It’s a statement I gravitate toward regularly: inconclusive chaos. That entropy that accompanies the end of the universe. This album sounds like the Buddha’s walking to the Bodhi tree, but not his sitting under it. The soul samples on what is undoubtedly the centerpiece “4:44” have a dramatic heft because of the directness and uncertainty.

That said, the back half of the album isn’t nearly as consistently excellent as the first half; and by the end it has certainly lost its steam. But it’s a record that wisely chooses for brevity, and it is a rich experience, after its reasonably short run time of 36 minutes.

The essence of Taoism, Buddhism  and eastern dualistic religions is the tension of this album: one end of the spectrum looks much like the other. Success is its own kind of failure, and vice versa.

And when its handled this honestly: ugly and naked and uncertain and ripped in a million pieces, it certainly hits the right spot with me.

Until I stop running away.

Review: Harmony of Difference EP – Kamasi Washington

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Kamasi’s really pushing the definition of “EP”, with this one.

Coming from a tradition of Non-Tradition and Rule Breaking, Kamasi Washington’s EP Harmony of Difference is one of my favorite new jazz records in recent memory; the other being Washington’s Opus Epicus the 3 hour odyssey “The Epic” released in 2015.

This record falls into what could be called the sub-genre of Jazz Innovation, which includes the hallowed ranks of Trane, Sanders, and Ayer as the free-jazz Holy Ghost. You’ve likely heard the jokes about these types of record: 20 minute jazz odyssey.

They follow the same series of beats: an introduction of theme via the Bass line, followed by some melodic vamping; sometimes there will be a few short tracks in which themes are explored in a bit more detail. Then, transcendence.

Some of my personal favorites are stuff like the immortal A Love Supreme by Monsieur John Coltrane, Karma by Pharaoh Sanders, Enlightenment by McCoy Tyner, and contrapuntally The All Seeing-Eye, and Spiritual Unity by Wayne Shorter and Albert Ayer.

This record has that same sense of bombastic abandon and push for innovation. It has those tasteful ethereal themes that connect us through the soundwave vibrations of the spiritual instant known as Om. Scattered throughout the 6 tracks, among the sultry bass lines; the shimmering keyboards; the funk grooves; and Washington’s classic playing, there is that sense of increase and tension. That almost sexual ecstasy that comes with communing with the divine from the sound of a reed and enamelled keys on gold.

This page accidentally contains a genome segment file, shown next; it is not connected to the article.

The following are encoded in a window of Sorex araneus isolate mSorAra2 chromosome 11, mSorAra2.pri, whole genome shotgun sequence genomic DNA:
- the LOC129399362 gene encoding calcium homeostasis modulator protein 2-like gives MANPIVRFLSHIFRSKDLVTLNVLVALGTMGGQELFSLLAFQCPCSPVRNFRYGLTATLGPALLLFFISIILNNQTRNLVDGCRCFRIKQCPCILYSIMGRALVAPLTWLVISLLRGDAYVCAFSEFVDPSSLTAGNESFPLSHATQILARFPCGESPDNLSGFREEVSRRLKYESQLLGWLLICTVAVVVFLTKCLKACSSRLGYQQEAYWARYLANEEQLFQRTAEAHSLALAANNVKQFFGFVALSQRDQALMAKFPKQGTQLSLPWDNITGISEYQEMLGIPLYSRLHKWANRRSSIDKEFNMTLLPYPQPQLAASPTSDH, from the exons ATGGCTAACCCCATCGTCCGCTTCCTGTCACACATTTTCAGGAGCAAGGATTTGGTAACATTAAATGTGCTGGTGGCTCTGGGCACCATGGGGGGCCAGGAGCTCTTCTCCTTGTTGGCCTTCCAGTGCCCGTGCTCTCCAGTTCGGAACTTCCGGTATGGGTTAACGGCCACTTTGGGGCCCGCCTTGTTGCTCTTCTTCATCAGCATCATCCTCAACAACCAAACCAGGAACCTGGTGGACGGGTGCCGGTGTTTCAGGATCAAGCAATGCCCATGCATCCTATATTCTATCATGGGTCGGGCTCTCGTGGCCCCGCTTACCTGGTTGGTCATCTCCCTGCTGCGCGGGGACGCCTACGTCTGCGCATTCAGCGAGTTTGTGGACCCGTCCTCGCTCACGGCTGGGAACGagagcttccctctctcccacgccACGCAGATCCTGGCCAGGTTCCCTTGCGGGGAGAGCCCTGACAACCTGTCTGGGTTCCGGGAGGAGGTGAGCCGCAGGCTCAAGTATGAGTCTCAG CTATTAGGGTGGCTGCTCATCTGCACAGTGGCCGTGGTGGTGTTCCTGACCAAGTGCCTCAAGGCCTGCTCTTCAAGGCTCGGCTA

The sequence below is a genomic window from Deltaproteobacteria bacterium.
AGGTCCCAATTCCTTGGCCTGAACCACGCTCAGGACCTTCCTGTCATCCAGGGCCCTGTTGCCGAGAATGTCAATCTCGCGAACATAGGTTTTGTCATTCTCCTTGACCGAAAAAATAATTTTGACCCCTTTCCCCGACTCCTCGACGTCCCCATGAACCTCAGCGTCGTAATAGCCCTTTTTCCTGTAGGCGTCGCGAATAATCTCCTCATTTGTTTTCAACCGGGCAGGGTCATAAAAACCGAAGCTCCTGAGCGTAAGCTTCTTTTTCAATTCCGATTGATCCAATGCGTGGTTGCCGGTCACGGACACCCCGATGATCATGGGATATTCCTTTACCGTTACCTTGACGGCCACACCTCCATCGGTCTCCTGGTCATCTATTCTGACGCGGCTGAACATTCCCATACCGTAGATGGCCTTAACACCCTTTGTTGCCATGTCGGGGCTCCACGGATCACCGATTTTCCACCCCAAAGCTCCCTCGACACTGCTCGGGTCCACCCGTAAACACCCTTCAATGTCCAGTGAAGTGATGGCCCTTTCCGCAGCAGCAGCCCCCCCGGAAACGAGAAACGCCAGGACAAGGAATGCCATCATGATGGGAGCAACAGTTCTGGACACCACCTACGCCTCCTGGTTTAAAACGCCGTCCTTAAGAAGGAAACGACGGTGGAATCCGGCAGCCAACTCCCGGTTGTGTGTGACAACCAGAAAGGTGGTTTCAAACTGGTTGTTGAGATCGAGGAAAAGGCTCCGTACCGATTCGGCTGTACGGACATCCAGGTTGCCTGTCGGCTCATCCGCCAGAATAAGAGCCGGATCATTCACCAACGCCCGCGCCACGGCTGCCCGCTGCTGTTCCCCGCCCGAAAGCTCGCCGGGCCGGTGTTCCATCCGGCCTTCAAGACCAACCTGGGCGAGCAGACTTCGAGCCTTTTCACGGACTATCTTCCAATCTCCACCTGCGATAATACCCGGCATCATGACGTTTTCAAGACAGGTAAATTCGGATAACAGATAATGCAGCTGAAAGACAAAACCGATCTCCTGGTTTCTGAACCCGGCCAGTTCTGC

There is the wonderfully cohesive compositions, at which Washington truly excels. His compositions have enriched everything from Flying Lotus to Kendrick Lamar, and he has a true ear for those classic anti-classic Jazzsterpieces. He has the soaring, and the falling. The moments of diffusion such as the song “perspective”. The arrangements match the tone of the songs subject matter. Desire establishes the theme, while the ensuing tracks veer and shuck and jive into their own thematic territory, culminating in a thirteen minute sublimation “Truth”.

It’s a joy to listen to, I tell you.

This record is not quite what I would call a game-changer, though. This is a record defined by its influences, almost to the point of being slavishly devoted. They’re good influences, and this piece works well as a self-contained suite with rich harmony and melodies. But it is part of a tradition. He doesn’t dramatically push the form. He doesn’t go balls out with his compositional choices. There is a sense of balanced, but it is weirdly dimmed, considering the tradition from which it comes